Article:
Autoimmune and other chronic inflammatory diseases (AID) are prevalent diseases which can severely impact the quality of life of those that suffer from the disease. In most cases, the etiology of these conditions have remained unclear. Immune responses that take place e.g. during natural infection or after vaccination are often linked with the development or exacerbation of AID. It is highly debated if vaccines induce or aggravate AID and in particular adjuvants are mentioned as potential cause. Since vaccines are given on a large scale to healthy individuals but also to elderly and immunocompromised individuals, more research is warranted. Non-specific induction of naïve or memory autoreactive T cells via bystander activation is one of the proposed mechanisms of how vaccination might be involved in AID. During bystander activation, T cells unrelated to the antigen presented can be activated without (strong) T cell receptor (TCR) ligation, but via signals derived from the ongoing response directed against the vaccine-antigen or adjuvant at hand. In this study we have set up a TCR transgenic T cell transfer mouse model by which we were able to measure local bystander activation of transferred and labeled CD4+ T cells. Intramuscular injection with the highly immunogenic Complete Freund's Adjuvant (CFA) led to local in vivo proliferation and activation of intravenously transferred CD4+ T cells in the iliac lymph node. This local bystander activation was also observed after CFA prime and Incomplete Freund's Adjuvant (IFA) boost injection. Furthermore, we showed that an antigen specific response is sufficient for the induction of a bystander activation response and the general, immune stimulating effect of CFA or IFA does not appear to increase this effect. In other words, no evidence was obtained that adjuvation of antigen specific responses is essential for bystander activation.
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http://journals.plos.org/plosone/article?id=10.1371/journal.pone.0177365PLOS
http://www.ncbi.nlm.nih.gov/pmc/articles/PMC5425230PMC
September 2017

Dynamics of APC recruitment at the site of injection following injection of vaccine adjuvants.

Vaccine 2017 03 17;35(12):1622-1629. Epub 2017 Feb 17.

Department of Infectious Diseases and Immunology, Utrecht University, Yalelaan 1, 3584 CL Utrecht, The Netherlands. Electronic address:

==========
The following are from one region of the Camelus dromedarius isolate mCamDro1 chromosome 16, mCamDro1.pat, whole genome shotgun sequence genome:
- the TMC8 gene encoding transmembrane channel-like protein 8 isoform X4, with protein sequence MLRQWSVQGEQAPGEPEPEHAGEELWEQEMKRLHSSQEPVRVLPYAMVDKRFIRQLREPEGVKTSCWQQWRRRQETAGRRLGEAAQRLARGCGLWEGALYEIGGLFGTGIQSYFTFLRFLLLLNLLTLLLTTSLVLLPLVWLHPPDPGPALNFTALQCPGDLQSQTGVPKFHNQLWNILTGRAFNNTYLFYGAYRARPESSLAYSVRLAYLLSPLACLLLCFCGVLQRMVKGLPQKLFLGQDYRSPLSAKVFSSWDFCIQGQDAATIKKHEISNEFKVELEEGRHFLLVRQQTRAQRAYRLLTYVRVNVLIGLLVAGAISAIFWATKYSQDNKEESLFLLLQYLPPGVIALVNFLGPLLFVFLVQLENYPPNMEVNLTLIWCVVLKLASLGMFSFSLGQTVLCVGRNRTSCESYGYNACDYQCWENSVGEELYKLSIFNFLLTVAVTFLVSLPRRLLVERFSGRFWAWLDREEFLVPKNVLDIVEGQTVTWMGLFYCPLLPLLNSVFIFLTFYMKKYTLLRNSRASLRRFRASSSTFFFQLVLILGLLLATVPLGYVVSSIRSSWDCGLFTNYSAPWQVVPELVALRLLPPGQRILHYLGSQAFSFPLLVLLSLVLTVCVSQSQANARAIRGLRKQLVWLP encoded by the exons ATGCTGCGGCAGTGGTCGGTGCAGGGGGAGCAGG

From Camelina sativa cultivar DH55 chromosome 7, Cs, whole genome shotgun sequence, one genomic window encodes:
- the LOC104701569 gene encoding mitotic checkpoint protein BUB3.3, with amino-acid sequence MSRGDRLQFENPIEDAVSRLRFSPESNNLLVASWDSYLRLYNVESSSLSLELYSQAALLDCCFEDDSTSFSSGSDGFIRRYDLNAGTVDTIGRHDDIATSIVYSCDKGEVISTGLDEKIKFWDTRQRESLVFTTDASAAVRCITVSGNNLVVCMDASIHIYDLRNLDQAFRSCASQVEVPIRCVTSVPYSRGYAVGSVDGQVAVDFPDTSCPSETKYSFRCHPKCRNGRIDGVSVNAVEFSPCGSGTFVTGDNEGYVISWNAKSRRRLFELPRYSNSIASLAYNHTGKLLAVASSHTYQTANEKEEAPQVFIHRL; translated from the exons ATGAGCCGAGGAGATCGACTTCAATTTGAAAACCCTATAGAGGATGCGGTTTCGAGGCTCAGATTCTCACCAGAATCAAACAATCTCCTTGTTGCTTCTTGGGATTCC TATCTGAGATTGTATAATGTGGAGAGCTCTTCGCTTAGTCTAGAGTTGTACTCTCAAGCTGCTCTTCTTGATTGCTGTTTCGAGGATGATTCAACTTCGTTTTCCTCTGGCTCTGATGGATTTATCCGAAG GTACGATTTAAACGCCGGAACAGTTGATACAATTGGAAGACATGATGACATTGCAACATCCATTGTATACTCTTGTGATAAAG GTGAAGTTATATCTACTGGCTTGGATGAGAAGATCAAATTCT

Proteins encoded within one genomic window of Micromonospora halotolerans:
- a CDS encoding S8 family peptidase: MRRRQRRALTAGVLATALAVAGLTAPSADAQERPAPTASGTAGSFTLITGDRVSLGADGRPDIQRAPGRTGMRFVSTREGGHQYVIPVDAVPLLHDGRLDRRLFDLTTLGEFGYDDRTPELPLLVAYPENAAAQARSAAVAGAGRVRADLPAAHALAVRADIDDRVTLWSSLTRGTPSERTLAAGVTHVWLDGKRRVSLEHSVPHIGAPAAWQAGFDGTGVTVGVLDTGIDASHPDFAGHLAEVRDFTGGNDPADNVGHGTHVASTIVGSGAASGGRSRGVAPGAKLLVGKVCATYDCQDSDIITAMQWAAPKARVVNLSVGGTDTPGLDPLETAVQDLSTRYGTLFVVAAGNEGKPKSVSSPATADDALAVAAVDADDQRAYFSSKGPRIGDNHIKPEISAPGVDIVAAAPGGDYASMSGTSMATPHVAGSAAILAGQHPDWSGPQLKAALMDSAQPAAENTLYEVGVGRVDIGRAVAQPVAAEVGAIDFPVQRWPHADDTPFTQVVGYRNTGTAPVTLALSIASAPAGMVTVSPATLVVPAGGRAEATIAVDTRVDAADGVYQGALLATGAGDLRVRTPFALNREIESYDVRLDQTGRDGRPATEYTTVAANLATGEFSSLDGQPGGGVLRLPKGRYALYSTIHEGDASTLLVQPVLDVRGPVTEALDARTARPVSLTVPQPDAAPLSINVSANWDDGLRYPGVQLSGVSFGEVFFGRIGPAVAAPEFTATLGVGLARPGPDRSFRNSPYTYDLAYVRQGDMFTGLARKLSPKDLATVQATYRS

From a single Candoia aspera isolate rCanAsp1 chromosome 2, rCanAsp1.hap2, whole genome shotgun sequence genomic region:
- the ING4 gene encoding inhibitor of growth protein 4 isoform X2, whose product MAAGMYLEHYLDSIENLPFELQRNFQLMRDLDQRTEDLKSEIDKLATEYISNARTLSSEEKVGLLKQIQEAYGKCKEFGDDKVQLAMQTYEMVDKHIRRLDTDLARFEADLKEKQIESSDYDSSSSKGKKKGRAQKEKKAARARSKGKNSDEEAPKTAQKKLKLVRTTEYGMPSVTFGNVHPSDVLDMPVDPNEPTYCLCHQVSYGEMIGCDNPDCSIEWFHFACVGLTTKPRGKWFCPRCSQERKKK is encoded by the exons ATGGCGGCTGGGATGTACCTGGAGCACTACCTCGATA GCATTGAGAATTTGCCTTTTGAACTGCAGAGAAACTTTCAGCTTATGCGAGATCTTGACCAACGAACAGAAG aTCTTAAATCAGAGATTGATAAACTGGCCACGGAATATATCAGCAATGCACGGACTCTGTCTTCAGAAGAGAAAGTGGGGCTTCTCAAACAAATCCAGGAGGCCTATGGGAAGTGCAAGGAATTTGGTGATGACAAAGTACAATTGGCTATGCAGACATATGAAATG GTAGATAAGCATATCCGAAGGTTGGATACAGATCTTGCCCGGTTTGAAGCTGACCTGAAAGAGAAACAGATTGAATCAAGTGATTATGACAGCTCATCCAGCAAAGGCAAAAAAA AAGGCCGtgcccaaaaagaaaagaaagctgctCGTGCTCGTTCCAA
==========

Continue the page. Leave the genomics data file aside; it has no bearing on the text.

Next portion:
Vaccines often contain adjuvants to strengthen the response to the vaccine antigen. However, their modes of action at the site of injection (SOI) are poorly understood. Therefore, we assessed the local effects of adjuvant on the innate immune system in mice. We investigated the safe, widely used adjuvants MF59 and aluminum hydroxide (alum), as well as trehalose-6,6'-dibehenate (TDB), Complete Freund's Adjuvant (CFA) and the Toll-Like-Receptor-ligands lipopolysaccharide (LPS) and Pam3CysSerLys4 (PamCSK). We assessed muscle immune cell infiltration after adjuvant injection and observed 16h post immunization (hpi) an increased influx with CFA, MF59 and TDB, but not with alum, LPS or PamCSK. An elevated influx with the latter three became visible only 72hpi. Contribution of granulocytes, macrophages and dendritic cells to the influx differed per adjuvant and in time. Adjuvants generally induced a local pro-inflammatory micro-milieu that was transient except for CFA and TDB. The gene expression of CXCL-1, CCL-2 and CCL-5, involved in recruitment of immune cells, varied per adjuvant and corresponded grossly with the observed influx of granulocytes and monocytes/macrophages. Muscles injected with CFA or MF59 (when co-injected with peptide) resulted in APC ex vivo capable to induce proliferation of peptide-specific T-cells. By adding in vitro an excess of peptide to the APC/T cell co-cultures, we observed an adjuvant-enhanced co-stimulation or antigen presentation by APC after CFA- but not MF59-injection. After TDB-injection this effect was observed only at 72hpi, but not 24hpi. Thus the cellular influx profile and the local cytokine and chemokine micro-milieu in the muscle were strongly influenced by the type of adjuvant. Additionally, the capacity of muscle APC to load and present antigen was affected by the adjuvant. These findings may assist the development of novel adjuvanted vaccines in a more rational manner.